As said earlier there is already someone selling Hyrdogen energy plants, it is coming. I agree infrastructue is the key unless someone makes it real easy. I read where Honda bought the rights to a device you could hook up in your house that would make hydrogen, I am assuming from natural gas. It would be nice to fill up your tank at home. Hydrogen is the most plentiful element so I am sure someone will figure a method. It burns clean also.
  19. jimbom

    jimbom Combustion Analyzer

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    Saw a sign in a hydrogen generation facility - "If you are going to smoke, please wear a parachute."
  20. jimbom

    jimbom Combustion Analyzer

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    And where does the city water come from?

    Don't get me wrong. I am all for putting overseas energy out of business. We are funding our own demise as a country by sending money to people who would cut our throats in an instant if they thought they would survive. The sooner we use our own resources and talent to provide for ourselves the better.
  21. Jack768

    Jack768 Member

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    The anti-"fracking" nonsense is pretty much unsupported by the facts and is the work of people who are allergic to oil & gas. These wells are way below -- like a mile below -- the water table. Anti-fracking is a "save the underground rocks" movement. We are the Saudi Arabia of natural gas and we should develop that resource.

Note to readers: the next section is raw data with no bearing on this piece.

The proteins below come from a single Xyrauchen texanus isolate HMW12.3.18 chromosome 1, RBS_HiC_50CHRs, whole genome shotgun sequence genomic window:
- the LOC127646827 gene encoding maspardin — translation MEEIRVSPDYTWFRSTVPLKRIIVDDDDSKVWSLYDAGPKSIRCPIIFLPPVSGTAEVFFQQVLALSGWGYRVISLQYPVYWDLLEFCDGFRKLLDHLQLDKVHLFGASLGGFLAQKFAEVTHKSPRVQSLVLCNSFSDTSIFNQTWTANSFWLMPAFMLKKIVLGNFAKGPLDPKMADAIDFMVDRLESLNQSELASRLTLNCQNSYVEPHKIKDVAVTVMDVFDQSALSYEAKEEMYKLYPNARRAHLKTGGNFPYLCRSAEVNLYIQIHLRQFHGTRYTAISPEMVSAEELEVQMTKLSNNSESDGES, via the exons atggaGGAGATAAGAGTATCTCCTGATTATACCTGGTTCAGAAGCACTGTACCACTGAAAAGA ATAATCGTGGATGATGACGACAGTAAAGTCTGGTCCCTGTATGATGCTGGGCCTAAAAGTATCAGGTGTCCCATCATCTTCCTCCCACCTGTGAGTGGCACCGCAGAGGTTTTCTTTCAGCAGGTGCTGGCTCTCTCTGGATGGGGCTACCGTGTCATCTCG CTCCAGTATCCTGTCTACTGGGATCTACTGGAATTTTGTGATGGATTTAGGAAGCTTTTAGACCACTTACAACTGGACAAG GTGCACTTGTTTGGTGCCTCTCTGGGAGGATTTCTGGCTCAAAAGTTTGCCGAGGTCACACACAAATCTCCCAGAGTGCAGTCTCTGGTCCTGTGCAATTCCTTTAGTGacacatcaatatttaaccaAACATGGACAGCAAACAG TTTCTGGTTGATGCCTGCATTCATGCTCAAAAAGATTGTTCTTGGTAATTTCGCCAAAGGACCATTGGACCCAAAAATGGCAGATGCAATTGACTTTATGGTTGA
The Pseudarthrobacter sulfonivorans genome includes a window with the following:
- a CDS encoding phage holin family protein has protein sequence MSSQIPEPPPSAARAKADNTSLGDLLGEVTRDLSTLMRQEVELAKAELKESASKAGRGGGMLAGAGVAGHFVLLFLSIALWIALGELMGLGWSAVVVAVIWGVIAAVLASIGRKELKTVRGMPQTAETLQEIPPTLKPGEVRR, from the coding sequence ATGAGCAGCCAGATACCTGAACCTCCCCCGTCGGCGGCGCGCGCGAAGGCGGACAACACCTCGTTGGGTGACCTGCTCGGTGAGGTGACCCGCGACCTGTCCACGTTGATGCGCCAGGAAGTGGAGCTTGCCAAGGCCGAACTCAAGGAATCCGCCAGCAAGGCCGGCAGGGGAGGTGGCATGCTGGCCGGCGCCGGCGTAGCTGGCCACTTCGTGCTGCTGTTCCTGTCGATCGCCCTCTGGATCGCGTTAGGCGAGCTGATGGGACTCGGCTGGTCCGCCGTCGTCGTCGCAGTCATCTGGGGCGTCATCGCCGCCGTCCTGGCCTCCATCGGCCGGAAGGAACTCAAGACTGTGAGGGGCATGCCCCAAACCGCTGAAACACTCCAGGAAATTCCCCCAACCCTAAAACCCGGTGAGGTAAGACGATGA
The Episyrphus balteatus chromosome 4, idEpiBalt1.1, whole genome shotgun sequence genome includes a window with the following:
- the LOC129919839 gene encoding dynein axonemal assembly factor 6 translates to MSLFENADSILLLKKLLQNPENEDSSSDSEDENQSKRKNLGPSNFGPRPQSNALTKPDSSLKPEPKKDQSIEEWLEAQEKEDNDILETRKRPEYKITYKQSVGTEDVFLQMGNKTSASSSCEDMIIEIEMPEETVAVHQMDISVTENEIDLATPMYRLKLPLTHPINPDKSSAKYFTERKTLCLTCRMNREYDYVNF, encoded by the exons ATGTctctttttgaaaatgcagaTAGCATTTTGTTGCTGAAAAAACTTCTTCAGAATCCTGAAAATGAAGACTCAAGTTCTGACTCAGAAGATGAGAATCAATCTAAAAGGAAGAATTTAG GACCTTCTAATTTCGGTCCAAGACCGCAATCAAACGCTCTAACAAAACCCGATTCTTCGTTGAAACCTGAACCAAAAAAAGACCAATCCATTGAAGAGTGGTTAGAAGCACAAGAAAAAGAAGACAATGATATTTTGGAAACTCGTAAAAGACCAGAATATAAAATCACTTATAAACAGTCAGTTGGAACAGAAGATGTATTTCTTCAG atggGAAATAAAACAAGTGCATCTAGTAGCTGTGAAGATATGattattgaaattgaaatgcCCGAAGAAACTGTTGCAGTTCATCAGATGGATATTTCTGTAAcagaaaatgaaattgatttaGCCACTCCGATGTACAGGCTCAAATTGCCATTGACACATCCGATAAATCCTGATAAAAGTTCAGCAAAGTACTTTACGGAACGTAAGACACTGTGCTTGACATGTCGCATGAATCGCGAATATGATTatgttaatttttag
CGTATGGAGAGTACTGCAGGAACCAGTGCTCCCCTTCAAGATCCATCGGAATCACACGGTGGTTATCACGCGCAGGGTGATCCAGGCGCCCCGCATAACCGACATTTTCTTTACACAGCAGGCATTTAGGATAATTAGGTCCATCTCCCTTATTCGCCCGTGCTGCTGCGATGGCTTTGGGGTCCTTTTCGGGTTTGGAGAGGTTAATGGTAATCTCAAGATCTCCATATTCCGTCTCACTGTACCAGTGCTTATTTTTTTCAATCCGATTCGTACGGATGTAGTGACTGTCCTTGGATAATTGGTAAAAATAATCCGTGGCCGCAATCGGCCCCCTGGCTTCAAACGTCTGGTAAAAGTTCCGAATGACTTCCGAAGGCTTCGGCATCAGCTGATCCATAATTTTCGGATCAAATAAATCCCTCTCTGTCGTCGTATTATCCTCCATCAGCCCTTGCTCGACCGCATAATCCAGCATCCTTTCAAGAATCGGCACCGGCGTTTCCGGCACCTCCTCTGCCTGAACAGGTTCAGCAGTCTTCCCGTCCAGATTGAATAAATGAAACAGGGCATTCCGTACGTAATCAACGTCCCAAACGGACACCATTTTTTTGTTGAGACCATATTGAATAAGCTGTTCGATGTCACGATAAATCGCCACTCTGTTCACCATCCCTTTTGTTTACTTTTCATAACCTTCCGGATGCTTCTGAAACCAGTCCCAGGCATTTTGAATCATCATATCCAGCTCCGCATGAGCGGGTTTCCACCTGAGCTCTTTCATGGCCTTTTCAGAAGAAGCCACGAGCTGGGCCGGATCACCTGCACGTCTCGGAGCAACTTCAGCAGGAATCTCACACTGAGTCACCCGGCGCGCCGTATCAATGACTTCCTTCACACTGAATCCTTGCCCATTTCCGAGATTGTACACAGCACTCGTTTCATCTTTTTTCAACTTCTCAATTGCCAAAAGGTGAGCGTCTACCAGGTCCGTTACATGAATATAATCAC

22. golfandwoodnut

    golfandwoodnut Minister of Fire

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    JimboM the water supply comes from the township they don't seem worried.

    I am with you LIJack, many people that are against this are jealous or just tree huggers that are against most anything (don't cut a tree down we will be out of them, I can hardly see the sky where I live, I have more fear of trees falling on my house). The gas is here and more than we can imagine, this is putting alot of people to work and could get us off of foreign oil. Hydrogen and renewal energy is the more distant future, but lets get off of foreign oil
  23. jimbom

    jimbom Combustion Analyzer

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    I agree with fracking and drilling for our own resources. We are transferring wealth to people who will kill us in an instant given the chance. Had it not been for Charles Martel at the Battle of Tours in 732, we would all be locked in a medieval theocracy. He stopped the first Islamic expansion into modern Europe and preserved the germs of modern civilization. The second Islamic expansion is underway this century and we are funding it with oil money.

    Drinking water in much of the country comes from deep wells. Our municipal wells here in the Ozarks(1150' elevation) go down to sea level. As you pass your fracking infrastructure and materials down through the aquifers and bring the gas up through the aquifers the potential for ruining those aquifers is there. We are smart enough to do it correctly, but for-profit energy development needs to invest the money to insure it is done. It is a cost of doing business and cannot be avoided. There is some actual historical evidence that entrepreneurs looking to succeed in business will sacrifice clean water to make money.
  24. dwillistein

    dwillistein New Member

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    My dream is to own a wood-powered car. Gives "warming up the car" a whole new meaning...
  25. Jack768

    Jack768 Member

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    Would have to be a wood gasification unit, I imagine.